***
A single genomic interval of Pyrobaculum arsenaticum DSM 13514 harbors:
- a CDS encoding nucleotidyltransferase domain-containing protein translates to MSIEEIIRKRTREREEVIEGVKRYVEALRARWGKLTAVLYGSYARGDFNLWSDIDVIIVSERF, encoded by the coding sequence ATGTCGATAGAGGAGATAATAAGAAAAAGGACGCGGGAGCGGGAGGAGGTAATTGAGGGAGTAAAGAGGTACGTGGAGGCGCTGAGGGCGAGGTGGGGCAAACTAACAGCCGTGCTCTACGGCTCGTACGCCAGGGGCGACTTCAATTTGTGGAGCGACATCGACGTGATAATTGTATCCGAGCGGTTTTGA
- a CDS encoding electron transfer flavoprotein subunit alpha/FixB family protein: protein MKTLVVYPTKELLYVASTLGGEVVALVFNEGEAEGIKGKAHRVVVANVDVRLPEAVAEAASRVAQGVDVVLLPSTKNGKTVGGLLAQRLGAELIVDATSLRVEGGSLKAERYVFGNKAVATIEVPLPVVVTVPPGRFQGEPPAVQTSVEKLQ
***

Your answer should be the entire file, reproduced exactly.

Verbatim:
A single genomic interval of Pyrobaculum arsenaticum DSM 13514 harbors:
- a CDS encoding nucleotidyltransferase domain-containing protein translates to MSIEEIIRKRTREREEVIEGVKRYVEALRARWGKLTAVLYGSYARGDFNLWSDIDVIIVSERF, encoded by the coding sequence ATGTCGATAGAGGAGATAATAAGAAAAAGGACGCGGGAGCGGGAGGAGGTAATTGAGGGAGTAAAGAGGTACGTGGAGGCGCTGAGGGCGAGGTGGGGCAAACTAACAGCCGTGCTCTACGGCTCGTACGCCAGGGGCGACTTCAATTTGTGGAGCGACATCGACGTGATAATTGTATCCGAGCGGTTTTGA
- a CDS encoding electron transfer flavoprotein subunit alpha/FixB family protein: protein MKTLVVYPTKELLYVASTLGGEVVALVFNEGEAEGIKGKAHRVVVANVDVRLPEAVAEAASRVAQGVDVVLLPSTKNGKTVGGLLAQRLGAELIVDATSLRVEGGSLKAERYVFGNKAVATIEVPLPVVVTVPPGRFQGEPPAVQTSVEKLQ